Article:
By Benjamin Yount | Illinois Watchdog
SPRINGFIELD — Illinois is looking for the railroad equivalent of a unicorn — a super-fast, super-clean, super-cheap locomotive that is not real.
The Federal Railroad Administration has placed Illinois in charge of buying 35 new, “next generation” locomotives to serve the to-be built high-speed rail lines in Illinois, Michigan, Missouri, California and Washington, even though the locomotives do not yet exist.
“Currently these are not being manufactured,” said Joe Schacter, high-speed rail point man for the Illinois Department of Transportation. “We are fully confident that such a locomotive can be manufactured and will be manufactured.”
Schacter said Illinois has $175 million to spend — $5 million per locomotive.
“It may end-up being more expensive,” Schacter added, though he noted California did not spend all of its $352 million for high-speed rail passenger cars.
The $175 million comes from federal grants, but Illinois will end-up owning the high-speed trains when they are delivered. Kristina Rasmussen, executive vice president of the Illinois Policy Institute, said that should worry anyone who knows about Illinois and its current fiscal state..
“The state of Illinois should (not) be in the habit of buying anything right now,” Rasmussen said as she pointed to Illinois’ $9 billion in unpaid bills.” If anything, they should be selling off assets to get rid of things we can’t afford.”
Schacter said Illinois, Missouri, and Michigan still have to work out who will own which locomotives. Schacter said those states want to make sure Amtrak can “share” the new engines.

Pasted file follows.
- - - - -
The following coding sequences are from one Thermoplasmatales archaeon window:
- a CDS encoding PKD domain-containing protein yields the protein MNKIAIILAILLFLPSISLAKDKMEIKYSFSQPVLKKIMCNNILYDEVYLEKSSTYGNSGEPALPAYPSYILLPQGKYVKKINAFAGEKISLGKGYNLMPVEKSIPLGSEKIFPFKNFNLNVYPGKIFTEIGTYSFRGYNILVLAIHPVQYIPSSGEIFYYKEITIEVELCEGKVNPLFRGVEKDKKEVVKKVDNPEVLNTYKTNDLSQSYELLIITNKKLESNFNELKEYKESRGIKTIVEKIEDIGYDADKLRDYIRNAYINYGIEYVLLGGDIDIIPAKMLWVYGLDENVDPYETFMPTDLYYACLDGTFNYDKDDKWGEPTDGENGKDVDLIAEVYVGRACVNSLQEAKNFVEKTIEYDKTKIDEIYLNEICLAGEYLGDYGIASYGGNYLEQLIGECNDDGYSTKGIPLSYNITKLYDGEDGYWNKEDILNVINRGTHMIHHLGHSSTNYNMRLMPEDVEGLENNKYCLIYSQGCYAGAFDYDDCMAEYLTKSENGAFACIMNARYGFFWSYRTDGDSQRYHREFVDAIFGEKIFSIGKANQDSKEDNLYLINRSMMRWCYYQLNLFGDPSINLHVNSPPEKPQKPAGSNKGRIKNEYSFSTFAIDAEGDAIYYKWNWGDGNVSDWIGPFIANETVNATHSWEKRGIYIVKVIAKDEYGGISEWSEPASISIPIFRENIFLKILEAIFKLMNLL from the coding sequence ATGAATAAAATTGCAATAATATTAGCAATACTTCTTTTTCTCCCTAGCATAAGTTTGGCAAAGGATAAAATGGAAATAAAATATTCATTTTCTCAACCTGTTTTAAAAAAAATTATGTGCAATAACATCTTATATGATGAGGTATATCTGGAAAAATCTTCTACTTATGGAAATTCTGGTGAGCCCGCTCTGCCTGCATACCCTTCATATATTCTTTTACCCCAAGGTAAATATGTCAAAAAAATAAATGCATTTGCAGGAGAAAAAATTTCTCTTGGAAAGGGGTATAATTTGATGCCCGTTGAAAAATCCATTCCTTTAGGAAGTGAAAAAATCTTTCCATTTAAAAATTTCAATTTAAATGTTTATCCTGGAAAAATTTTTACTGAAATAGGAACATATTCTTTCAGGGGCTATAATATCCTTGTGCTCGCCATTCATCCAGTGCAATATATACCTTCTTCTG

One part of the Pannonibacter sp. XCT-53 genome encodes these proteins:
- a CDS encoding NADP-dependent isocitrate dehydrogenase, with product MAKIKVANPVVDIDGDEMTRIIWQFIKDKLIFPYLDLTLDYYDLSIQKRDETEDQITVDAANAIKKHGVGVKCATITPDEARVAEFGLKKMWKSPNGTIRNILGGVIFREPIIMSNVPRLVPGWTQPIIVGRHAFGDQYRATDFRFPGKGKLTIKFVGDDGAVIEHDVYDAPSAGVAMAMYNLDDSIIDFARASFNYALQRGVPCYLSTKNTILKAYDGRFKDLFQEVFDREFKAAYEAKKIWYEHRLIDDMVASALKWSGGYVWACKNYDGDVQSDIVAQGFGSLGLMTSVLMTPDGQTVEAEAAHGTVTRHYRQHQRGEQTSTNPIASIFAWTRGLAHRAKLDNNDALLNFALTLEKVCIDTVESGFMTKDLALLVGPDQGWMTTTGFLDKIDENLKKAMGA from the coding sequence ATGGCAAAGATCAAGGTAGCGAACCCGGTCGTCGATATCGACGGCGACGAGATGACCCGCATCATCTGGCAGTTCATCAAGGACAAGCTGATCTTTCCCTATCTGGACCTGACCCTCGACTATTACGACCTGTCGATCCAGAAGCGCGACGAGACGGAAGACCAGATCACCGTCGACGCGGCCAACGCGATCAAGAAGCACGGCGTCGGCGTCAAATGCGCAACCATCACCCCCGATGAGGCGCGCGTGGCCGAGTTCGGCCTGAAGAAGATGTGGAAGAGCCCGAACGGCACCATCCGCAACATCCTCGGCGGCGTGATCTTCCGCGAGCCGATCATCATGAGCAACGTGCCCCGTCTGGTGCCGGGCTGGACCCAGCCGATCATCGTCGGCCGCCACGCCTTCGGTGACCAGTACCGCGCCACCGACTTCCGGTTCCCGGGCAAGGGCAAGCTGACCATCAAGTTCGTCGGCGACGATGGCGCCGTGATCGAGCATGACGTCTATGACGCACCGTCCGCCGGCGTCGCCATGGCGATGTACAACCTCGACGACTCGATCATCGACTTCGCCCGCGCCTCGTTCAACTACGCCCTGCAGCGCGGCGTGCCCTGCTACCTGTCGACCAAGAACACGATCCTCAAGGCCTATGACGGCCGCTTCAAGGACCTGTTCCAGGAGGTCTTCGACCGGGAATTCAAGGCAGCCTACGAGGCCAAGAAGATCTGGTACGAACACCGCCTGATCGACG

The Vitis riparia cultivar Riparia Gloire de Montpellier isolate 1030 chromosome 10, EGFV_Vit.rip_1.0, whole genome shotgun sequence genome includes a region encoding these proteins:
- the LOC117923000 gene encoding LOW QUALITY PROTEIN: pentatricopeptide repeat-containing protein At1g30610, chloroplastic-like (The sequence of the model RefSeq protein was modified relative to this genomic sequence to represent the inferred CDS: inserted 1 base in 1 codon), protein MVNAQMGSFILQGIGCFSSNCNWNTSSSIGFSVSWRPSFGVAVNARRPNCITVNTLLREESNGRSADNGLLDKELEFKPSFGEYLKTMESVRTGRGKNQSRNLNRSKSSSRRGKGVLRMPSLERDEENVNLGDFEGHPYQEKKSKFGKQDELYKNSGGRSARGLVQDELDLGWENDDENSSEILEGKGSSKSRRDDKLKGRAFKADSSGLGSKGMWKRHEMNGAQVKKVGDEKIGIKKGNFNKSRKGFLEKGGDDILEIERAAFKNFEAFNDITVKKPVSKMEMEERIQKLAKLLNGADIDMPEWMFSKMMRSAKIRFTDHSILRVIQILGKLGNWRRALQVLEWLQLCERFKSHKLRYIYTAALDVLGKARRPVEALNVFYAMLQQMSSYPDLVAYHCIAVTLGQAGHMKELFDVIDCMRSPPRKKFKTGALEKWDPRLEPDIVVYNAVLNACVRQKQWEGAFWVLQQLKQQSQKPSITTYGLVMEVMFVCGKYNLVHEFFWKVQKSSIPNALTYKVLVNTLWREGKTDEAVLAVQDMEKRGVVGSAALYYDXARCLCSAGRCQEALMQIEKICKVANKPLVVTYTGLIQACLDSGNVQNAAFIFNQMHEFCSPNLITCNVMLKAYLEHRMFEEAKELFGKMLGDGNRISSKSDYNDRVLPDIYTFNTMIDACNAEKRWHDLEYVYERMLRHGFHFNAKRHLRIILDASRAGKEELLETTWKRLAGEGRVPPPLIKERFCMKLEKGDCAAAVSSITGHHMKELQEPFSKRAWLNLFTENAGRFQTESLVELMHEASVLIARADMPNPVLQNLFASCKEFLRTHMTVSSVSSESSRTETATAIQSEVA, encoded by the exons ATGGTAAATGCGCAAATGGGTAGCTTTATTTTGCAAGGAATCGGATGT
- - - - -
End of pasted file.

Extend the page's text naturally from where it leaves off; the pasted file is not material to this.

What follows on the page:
“I hope locomotive makes are willing to wait, given Illinois history of non-payment,” Rasmussen added.
Rasmussen calls Illinois’ high-speed rail project a “boondoggle” that has seen government spend a lot of money in the hope that high speed rail will succeed.
“(Locomotives) are a huge asset to purchase, not knowing what energy efficiency will look like,” Rasmussen said. “Ten years from now, who knows what technology will look like. But (the state) will be locked into what will then be last-generation technology.”
The FRA has already spent $1.3 billion on new railroad tracks and will spend millions more to upgrade train signaling along the Chicago to St. Louis route.
Illinois Gov. Pat Quinn bragged on the new track last year when an Amtrak train hit 110 mph over a short stretch between Pontiac and Dwight. Quinn was bragging again last month, when the FRA tapped Illinois to buy the new locomotives.
“This decision by the federal government is a testament to Illinois’ role as a national leader in high-speed rail,” Governor Quinn said.
But Schacter is more realistic about Illinois’ role.
But Schacter said even the few miles, between Pontiac and Dwight, that see a few 110 mph runs each day is a “good test.”
Rasmussen said taxpayers shouldn’t be paying so much for a test.
“They may be going super-fast for 10 miles, but 10 miles further down the stretch you come to a complete stop to let trains pass you,” Rasmussen said. “You are not seeing the kind of major improvements people thought they’d be seeing out of high-speed rail.”
IDOT has said it hopes to have the Chicago to St. Louis corridor ready for high-speed trains by 2017. But even then, the fast trains will only run from about 70 miles south of Chicago to about 20 miles north of St. Louis. The trains will have to slow down for the seven stops and other towns along the way.
Contact Benjamin Yount at Ben@ILwatchdog.org